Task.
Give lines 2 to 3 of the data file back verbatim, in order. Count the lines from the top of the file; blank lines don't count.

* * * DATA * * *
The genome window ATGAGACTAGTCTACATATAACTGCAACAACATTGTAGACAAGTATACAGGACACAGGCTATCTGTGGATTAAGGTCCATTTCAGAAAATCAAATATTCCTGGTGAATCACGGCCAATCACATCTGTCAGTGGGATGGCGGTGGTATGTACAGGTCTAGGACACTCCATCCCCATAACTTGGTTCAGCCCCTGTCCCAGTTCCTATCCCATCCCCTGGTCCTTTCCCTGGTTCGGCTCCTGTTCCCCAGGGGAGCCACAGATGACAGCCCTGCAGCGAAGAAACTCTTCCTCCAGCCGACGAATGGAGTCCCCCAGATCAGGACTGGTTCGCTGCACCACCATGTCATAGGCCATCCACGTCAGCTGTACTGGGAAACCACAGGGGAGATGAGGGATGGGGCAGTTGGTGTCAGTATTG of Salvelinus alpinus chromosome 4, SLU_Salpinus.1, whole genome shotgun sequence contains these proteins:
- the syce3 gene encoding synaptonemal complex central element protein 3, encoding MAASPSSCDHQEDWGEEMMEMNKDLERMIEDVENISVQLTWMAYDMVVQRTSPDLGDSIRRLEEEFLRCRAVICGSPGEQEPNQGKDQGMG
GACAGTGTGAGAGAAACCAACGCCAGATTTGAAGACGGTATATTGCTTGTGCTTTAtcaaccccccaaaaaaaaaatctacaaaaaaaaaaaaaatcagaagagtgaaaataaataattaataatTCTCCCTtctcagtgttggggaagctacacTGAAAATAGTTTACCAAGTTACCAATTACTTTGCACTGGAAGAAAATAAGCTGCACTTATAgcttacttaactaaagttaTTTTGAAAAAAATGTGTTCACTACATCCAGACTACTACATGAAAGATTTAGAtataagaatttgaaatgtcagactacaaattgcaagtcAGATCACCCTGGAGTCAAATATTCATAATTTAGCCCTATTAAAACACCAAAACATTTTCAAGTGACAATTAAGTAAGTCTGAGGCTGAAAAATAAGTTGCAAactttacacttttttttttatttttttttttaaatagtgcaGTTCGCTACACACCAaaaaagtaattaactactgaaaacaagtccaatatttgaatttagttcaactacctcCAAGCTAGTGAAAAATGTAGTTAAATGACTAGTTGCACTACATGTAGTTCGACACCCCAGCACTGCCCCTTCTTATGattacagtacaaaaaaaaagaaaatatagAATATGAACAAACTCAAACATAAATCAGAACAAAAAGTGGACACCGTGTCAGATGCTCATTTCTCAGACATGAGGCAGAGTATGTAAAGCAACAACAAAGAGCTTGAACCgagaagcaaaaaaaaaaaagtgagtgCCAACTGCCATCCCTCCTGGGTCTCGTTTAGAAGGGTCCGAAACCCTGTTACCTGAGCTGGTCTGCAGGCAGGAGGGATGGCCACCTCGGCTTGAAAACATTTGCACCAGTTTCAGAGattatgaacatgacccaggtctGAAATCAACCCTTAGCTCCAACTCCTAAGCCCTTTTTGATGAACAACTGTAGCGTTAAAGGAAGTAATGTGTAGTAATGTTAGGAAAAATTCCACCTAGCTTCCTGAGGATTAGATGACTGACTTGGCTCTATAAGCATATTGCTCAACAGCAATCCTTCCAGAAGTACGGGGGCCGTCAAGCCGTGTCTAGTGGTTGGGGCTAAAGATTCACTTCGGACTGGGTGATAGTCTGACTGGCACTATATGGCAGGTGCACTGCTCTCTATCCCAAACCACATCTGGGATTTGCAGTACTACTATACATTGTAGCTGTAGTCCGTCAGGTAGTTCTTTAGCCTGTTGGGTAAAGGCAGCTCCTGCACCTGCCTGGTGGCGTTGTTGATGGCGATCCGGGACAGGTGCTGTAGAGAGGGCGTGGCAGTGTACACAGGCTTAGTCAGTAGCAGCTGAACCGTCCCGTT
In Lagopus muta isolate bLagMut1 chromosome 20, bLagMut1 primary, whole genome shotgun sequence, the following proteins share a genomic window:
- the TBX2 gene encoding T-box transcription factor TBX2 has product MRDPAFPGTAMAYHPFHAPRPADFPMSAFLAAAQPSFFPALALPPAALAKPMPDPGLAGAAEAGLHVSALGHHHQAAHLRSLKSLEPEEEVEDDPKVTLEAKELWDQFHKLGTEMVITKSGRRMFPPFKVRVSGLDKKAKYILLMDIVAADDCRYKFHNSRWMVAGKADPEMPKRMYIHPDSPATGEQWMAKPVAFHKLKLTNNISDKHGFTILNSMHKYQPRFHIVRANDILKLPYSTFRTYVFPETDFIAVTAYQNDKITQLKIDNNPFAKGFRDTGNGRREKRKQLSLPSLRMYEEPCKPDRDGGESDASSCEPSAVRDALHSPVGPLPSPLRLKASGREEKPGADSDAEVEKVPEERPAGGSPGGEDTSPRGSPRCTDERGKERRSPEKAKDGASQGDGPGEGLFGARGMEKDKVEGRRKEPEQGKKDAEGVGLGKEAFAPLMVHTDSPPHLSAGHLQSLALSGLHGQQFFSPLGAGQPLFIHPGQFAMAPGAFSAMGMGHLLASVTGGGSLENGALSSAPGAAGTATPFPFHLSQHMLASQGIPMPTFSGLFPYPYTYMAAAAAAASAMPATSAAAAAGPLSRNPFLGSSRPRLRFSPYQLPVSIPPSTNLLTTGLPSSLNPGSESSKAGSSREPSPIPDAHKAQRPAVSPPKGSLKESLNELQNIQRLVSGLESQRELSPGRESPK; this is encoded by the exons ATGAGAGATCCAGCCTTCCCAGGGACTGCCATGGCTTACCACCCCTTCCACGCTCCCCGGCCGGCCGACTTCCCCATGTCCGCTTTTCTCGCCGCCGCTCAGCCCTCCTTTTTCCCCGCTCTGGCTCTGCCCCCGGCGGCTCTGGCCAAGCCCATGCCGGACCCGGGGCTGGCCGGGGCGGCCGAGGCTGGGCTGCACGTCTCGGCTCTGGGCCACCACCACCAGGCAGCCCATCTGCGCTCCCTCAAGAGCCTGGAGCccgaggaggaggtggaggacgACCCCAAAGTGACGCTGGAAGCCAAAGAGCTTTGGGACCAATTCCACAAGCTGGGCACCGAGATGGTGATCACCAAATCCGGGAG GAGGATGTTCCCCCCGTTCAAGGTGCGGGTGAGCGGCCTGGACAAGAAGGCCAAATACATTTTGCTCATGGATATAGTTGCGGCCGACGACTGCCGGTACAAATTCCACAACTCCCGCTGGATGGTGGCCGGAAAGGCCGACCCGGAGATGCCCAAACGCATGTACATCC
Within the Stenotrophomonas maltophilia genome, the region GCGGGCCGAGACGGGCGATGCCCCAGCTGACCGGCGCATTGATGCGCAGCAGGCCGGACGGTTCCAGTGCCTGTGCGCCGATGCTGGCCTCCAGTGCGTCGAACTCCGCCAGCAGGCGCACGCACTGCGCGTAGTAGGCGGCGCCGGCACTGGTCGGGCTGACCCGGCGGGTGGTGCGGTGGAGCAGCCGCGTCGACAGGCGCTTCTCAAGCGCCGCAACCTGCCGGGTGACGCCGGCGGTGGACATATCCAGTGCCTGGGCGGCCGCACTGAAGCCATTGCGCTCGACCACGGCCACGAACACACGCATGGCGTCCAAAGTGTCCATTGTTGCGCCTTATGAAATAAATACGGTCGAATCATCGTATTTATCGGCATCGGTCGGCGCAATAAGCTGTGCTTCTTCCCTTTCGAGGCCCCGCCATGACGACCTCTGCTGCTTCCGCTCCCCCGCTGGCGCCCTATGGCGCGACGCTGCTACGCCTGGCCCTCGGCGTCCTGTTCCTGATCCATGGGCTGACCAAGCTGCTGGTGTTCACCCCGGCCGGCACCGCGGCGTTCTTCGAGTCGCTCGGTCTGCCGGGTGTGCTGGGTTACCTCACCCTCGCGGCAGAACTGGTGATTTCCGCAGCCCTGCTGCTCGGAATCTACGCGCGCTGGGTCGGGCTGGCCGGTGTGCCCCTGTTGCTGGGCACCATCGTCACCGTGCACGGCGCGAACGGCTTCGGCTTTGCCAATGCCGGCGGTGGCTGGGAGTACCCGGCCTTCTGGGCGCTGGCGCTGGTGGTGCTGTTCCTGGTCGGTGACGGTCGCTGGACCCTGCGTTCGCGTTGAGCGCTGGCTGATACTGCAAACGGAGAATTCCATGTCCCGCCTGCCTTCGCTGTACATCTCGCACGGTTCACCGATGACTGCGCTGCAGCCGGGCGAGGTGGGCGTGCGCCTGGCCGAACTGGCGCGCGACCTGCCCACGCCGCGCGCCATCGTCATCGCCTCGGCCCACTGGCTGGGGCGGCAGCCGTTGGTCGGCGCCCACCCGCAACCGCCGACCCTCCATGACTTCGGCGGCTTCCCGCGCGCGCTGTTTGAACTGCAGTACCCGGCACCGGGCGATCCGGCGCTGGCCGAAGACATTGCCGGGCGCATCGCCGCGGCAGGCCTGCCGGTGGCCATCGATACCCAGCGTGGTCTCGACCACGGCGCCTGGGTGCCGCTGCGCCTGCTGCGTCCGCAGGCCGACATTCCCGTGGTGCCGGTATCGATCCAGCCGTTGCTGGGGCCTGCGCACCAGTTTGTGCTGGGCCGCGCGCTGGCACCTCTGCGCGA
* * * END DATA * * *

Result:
- the syce3 gene encoding synaptonemal complex central element protein 3, encoding MAASPSSCDHQEDWGEEMMEMNKDLERMIEDVENISVQLTWMAYDMVVQRTSPDLGDSIRRLEEEFLRCRAVICGSPGEQEPNQGKDQGMG
GACAGTGTGAGAGAAACCAACGCCAGATTTGAAGACGGTATATTGCTTGTGCTTTAtcaaccccccaaaaaaaaaatctacaaaaaaaaaaaaaatcagaagagtgaaaataaataattaataatTCTCCCTtctcagtgttggggaagctacacTGAAAATAGTTTACCAAGTTACCAATTACTTTGCACTGGAAGAAAATAAGCTGCACTTATAgcttacttaactaaagttaTTTTGAAAAAAATGTGTTCACTACATCCAGACTACTACATGAAAGATTTAGAtataagaatttgaaatgtcagactacaaattgcaagtcAGATCACCCTGGAGTCAAATATTCATAATTTAGCCCTATTAAAACACCAAAACATTTTCAAGTGACAATTAAGTAAGTCTGAGGCTGAAAAATAAGTTGCAAactttacacttttttttttatttttttttttaaatagtgcaGTTCGCTACACACCAaaaaagtaattaactactgaaaacaagtccaatatttgaatttagttcaactacctcCAAGCTAGTGAAAAATGTAGTTAAATGACTAGTTGCACTACATGTAGTTCGACACCCCAGCACTGCCCCTTCTTATGattacagtacaaaaaaaaagaaaatatagAATATGAACAAACTCAAACATAAATCAGAACAAAAAGTGGACACCGTGTCAGATGCTCATTTCTCAGACATGAGGCAGAGTATGTAAAGCAACAACAAAGAGCTTGAACCgagaagcaaaaaaaaaaaagtgagtgCCAACTGCCATCCCTCCTGGGTCTCGTTTAGAAGGGTCCGAAACCCTGTTACCTGAGCTGGTCTGCAGGCAGGAGGGATGGCCACCTCGGCTTGAAAACATTTGCACCAGTTTCAGAGattatgaacatgacccaggtctGAAATCAACCCTTAGCTCCAACTCCTAAGCCCTTTTTGATGAACAACTGTAGCGTTAAAGGAAGTAATGTGTAGTAATGTTAGGAAAAATTCCACCTAGCTTCCTGAGGATTAGATGACTGACTTGGCTCTATAAGCATATTGCTCAACAGCAATCCTTCCAGAAGTACGGGGGCCGTCAAGCCGTGTCTAGTGGTTGGGGCTAAAGATTCACTTCGGACTGGGTGATAGTCTGACTGGCACTATATGGCAGGTGCACTGCTCTCTATCCCAAACCACATCTGGGATTTGCAGTACTACTATACATTGTAGCTGTAGTCCGTCAGGTAGTTCTTTAGCCTGTTGGGTAAAGGCAGCTCCTGCACCTGCCTGGTGGCGTTGTTGATGGCGATCCGGGACAGGTGCTGTAGAGAGGGCGTGGCAGTGTACACAGGCTTAGTCAGTAGCAGCTGAACCGTCCCGTT